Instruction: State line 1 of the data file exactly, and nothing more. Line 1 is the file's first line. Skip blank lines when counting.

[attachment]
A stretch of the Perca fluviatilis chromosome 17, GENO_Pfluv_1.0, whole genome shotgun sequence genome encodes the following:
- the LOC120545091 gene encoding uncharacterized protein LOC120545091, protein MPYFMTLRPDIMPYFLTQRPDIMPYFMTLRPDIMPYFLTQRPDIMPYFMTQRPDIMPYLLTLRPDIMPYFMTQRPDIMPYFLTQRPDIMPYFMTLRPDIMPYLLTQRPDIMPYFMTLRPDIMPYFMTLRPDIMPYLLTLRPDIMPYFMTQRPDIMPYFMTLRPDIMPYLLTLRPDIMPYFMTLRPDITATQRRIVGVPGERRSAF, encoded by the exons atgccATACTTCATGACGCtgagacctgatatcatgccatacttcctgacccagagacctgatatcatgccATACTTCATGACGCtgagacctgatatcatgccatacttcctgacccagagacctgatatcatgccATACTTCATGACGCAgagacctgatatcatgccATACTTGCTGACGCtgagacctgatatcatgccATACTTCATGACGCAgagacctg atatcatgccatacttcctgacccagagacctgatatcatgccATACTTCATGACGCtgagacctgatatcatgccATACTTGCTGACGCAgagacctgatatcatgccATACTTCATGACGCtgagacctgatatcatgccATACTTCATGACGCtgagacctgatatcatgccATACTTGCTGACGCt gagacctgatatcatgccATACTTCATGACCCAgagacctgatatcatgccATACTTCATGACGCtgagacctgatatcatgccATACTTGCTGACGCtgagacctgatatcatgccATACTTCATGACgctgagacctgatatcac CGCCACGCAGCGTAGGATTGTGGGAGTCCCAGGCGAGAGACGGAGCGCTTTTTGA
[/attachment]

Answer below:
A stretch of the Perca fluviatilis chromosome 17, GENO_Pfluv_1.0, whole genome shotgun sequence genome encodes the following: